In the months leading up to the AWP conference, Mujeres at the Mic! was becoming a movement–one supported by the diverse communities these women represent in New York City. They even designed a T-shirt. Taíno Ink, a Bronx-based organization, printed the shirts, which eventually sold out.
Finally, the end of March came. They went to AWP, sharing videos and photos of the journey. Mujeres at the Mic! was scheduled to take place on the last day of the conference. The panel was assigned to an obnoxiously large room. And at first...it was empty.
Then slowly, a crowd filtered into the room. Panels run concurrently during the conference and often overlap, so people were arriving late, but they did arrive. The women had prepared a collaborative piece centered around a particularly relevant subject. Before starting, however, a young man shouted muévelo in a sexually suggestive tone...the perfect segway into a poem about street harassment. Voices intertwined with Nancy discussing intellectual harassment in her piece. Peggy, Vanessa, and Maria then performed a piece that split each poet’s role into that of the harasser (Peggy yelling in Spanglish), the woman trying to stay calm (Vanessa), and the empowered woman (Maria).
And the man in the audience that shouted “shake it?” He walked out–the highlight of the performance. The message did reach three young Chicanos. They thanked Mujeres at the Mic! for the lesson in machismo. Overall, the response was emotional, with an emphasis on the cultural roots and uncompromising nature of the performance. Four Nuyorican women poets reading at AWP was a first.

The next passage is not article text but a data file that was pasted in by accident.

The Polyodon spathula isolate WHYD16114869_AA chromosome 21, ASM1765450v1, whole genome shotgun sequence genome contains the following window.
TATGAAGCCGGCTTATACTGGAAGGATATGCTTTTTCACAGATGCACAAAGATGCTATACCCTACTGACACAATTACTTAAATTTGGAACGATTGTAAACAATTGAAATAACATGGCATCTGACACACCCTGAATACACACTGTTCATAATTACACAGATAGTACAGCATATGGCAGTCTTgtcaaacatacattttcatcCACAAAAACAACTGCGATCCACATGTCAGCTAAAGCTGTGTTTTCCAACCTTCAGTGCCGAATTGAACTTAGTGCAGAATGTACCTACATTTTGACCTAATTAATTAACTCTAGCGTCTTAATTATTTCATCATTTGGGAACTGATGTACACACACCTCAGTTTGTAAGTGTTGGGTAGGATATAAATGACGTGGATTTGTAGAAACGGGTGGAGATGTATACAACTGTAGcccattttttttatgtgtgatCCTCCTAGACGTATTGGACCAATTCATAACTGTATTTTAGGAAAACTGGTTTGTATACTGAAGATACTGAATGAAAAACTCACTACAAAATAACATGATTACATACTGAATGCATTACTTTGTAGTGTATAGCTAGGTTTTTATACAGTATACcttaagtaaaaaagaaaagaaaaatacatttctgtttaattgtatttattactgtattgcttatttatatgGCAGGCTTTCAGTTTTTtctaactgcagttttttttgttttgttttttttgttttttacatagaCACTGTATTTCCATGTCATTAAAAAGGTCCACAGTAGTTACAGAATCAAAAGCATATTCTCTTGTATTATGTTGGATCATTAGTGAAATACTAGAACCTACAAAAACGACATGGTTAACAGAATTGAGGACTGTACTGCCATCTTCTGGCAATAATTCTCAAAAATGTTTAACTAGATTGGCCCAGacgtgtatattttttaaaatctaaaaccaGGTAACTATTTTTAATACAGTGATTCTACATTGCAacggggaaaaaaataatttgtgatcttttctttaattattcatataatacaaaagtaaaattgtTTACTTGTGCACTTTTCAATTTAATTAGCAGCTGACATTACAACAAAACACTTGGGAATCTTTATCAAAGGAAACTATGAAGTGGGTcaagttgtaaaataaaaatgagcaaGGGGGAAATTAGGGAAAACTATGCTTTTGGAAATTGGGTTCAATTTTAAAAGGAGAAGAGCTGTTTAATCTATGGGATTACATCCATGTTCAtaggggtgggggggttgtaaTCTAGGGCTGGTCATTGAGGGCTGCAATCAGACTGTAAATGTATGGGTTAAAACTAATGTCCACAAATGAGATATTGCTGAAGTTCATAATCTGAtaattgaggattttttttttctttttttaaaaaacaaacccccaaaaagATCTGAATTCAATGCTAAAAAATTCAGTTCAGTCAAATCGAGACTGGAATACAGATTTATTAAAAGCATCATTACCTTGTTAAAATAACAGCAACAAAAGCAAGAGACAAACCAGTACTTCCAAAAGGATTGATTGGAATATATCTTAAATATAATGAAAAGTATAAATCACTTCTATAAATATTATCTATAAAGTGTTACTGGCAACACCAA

What is a Nuyorican? Are any of them women? Those are the first words of the panel description listed on the AWP website. When the Nuyorican movement first began, the answer to the second question was Sandra María Esteves. Then Nancy Mercado emerged on the scene. And in the last decade, Maria, Peggy, and now Vanessa, have joined these two pioneering figures as Nuyorican women poets.
Yet even within the label of Nuyorican, each woman represents a unique background. Peggy is a second generation Dominican-Puerto Rican from the Bronx. Maria is Puerto Rican hip-hop head who grew up in East New York. Nancy is a Puerto Rican raised in New Jersey who has lived in Manhattan for years. And Vanessa is Dominican, raised in Manhattan, living in the Bronx, strongly identifying with the Nuyorican aesthetic after growing up surrounded by Puerto Ricans.
Together, they went to AWP without compromising who they were, which despite not having a backup plan, now seems like the way to go. Back in New York, there will of course be more readings, stages to share. It’s a community, intergenerational and continually evolving. One that Peggy finds encouraging enough to assert, “My words will always find a home.”